- The property is a new property that has never been valued before.
- The property is an existing property which has been divided into 2 or more separate properties.
- Two or more existing properties have been amalgamated into a single property.
- There has been a change in the rateable status of an existing property. This occurs when a property which was previously rateable becomes no longer rateable or a property which was not previously rateable has now become rateable.
- The property is an existing property whose value has changed by virtue of structural/physical alterations (including damage by fire or other physical cause).
Unless a ratepayer's property meets at least one of the conditions above, the Valuation Office will not be able to legally amend or alter a valuation.
Also, a change in the economic circumstances of a property (e.g. something which brings about new trading conditions) does not, of itself, constitute a Material Change of Circumstances which would result in a successful application for a revision of valuation. However, such factors are taken into account during the total revaluation of an entire local authority area. The Valuation Office is currently conducting a national programme of revaluation of all local authority areas and this will be repeated on a cyclical basis every 5 to 10 years.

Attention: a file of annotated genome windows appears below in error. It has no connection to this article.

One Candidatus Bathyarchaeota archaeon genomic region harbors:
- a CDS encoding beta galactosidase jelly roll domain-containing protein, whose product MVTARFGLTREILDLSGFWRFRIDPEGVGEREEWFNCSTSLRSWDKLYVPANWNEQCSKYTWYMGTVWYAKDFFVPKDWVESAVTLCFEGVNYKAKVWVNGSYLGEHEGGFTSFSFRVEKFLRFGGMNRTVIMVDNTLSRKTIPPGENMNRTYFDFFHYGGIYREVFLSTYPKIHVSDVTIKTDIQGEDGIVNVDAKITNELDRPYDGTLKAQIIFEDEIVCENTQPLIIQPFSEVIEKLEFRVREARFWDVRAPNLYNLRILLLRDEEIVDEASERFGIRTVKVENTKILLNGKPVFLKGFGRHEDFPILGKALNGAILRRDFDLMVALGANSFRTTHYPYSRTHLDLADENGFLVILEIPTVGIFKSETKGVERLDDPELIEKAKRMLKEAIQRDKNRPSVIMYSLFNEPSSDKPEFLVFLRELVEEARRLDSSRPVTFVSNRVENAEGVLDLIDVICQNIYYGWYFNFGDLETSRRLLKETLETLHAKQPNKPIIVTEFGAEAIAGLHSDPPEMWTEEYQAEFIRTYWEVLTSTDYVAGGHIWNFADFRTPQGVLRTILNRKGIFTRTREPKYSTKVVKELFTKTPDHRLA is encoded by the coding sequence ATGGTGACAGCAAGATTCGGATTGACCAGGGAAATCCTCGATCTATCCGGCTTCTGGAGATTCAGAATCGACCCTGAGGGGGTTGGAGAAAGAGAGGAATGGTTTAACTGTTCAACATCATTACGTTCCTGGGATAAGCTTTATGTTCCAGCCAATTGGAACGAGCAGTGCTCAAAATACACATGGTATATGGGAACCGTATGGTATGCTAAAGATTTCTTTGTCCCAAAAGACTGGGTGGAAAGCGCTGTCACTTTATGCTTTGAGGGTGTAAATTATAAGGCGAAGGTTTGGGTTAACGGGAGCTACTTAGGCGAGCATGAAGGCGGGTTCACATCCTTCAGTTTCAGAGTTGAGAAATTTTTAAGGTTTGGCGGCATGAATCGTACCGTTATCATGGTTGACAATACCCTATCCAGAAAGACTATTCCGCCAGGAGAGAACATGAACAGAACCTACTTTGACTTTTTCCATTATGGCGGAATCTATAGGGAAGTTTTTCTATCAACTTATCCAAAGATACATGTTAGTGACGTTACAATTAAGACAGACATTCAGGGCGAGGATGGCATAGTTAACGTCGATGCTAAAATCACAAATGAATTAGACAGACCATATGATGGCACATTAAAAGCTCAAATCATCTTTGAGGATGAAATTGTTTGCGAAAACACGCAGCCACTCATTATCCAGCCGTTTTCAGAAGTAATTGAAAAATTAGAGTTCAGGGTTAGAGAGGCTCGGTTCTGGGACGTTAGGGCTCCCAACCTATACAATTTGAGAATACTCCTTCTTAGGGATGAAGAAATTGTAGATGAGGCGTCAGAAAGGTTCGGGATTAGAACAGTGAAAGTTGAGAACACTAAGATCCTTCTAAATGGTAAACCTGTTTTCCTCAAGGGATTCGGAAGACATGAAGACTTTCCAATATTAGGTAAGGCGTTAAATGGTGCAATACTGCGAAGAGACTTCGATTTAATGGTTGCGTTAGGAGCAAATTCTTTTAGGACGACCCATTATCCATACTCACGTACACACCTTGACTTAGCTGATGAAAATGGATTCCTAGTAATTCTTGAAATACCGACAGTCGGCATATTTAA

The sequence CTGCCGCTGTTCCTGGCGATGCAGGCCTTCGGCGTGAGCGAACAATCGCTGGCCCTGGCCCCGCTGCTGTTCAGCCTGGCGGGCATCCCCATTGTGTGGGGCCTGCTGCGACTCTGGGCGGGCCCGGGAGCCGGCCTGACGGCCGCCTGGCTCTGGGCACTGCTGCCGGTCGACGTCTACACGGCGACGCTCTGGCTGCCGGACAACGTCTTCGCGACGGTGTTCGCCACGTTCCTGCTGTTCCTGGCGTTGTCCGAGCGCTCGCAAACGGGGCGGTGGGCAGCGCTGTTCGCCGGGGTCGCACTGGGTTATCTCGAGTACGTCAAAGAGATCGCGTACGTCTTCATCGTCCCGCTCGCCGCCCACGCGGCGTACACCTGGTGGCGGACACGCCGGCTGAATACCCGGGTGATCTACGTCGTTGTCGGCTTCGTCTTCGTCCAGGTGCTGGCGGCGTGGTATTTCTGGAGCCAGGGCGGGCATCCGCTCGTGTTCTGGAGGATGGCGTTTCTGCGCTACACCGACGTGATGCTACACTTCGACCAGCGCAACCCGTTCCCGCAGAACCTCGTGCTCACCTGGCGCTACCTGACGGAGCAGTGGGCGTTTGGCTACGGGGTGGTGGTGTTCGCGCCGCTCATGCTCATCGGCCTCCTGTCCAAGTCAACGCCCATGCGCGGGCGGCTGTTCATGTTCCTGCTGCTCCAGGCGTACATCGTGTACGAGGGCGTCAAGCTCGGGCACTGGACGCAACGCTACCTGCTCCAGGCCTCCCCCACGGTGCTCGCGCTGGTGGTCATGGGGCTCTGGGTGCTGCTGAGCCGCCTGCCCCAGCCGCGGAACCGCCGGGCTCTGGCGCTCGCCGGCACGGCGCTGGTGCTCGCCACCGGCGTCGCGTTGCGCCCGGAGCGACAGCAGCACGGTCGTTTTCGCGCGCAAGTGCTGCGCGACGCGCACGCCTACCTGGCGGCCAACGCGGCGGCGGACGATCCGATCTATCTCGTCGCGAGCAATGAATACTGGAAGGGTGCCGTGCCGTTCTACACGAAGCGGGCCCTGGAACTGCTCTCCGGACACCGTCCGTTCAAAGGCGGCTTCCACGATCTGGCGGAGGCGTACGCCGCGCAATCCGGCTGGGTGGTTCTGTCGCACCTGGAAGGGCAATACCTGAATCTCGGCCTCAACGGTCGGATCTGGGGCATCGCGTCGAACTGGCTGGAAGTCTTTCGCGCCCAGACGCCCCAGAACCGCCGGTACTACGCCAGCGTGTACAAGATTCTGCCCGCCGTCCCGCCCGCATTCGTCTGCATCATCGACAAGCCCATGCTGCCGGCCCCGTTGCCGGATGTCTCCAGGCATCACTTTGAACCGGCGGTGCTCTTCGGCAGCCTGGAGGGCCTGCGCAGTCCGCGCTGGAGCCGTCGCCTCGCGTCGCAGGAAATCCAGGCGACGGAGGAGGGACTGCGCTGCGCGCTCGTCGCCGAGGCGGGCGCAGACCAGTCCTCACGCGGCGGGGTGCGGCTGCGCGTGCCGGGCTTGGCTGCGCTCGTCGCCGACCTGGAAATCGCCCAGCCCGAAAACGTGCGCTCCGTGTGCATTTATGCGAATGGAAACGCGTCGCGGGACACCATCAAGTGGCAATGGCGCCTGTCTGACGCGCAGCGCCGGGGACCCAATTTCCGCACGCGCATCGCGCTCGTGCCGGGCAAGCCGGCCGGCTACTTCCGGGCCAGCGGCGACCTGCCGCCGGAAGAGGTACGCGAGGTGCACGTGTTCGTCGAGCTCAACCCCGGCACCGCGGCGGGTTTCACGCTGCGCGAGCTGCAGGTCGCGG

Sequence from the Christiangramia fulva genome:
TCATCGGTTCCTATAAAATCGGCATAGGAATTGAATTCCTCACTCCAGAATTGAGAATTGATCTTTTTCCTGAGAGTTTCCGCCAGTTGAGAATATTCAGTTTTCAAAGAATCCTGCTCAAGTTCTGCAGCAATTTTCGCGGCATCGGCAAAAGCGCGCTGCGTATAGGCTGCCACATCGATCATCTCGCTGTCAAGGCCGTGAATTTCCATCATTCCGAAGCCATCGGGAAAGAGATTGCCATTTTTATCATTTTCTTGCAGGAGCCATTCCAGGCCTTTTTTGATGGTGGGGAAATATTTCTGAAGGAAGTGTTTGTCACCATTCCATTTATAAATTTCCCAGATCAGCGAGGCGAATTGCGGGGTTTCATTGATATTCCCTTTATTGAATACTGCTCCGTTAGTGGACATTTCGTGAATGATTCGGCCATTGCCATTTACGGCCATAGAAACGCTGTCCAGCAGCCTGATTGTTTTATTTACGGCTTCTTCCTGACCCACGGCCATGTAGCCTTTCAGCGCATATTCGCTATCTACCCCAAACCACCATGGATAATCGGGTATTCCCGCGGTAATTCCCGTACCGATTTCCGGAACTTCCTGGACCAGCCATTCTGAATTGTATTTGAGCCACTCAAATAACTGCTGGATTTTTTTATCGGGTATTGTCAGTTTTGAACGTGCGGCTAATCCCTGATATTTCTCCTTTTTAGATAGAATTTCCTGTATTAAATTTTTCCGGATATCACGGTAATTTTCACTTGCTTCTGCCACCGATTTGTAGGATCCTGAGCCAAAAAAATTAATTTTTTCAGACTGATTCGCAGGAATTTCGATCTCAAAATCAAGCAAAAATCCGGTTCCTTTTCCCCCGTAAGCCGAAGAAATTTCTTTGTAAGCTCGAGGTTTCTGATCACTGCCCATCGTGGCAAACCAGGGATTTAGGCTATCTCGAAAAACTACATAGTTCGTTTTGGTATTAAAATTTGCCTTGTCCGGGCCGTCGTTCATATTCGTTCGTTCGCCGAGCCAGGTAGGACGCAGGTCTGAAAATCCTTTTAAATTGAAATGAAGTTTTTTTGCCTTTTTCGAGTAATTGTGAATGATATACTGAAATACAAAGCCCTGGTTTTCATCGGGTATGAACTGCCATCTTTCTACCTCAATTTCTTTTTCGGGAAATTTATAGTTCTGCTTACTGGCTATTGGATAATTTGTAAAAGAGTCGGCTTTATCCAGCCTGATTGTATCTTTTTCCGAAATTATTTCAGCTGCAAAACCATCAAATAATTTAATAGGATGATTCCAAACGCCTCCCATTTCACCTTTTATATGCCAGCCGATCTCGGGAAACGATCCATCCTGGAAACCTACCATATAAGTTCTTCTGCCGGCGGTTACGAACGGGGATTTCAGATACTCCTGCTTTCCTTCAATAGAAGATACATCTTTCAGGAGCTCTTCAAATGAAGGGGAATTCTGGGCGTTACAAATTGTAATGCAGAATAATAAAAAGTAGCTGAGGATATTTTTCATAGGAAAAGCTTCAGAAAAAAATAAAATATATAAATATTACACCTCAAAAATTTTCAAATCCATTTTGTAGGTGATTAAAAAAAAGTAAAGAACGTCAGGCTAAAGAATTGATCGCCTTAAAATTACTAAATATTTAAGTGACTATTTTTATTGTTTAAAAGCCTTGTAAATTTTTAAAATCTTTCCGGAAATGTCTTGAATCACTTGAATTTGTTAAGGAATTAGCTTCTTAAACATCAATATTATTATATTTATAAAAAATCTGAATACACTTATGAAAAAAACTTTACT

Do I need to use a professional adviser?
You do not need to have independent professional representation during any discussions or interaction with the Valuation Office about the valuation of your property. The Valuation Office will deal with you directly and will present information to you in a clear, objective and comprehensive manner.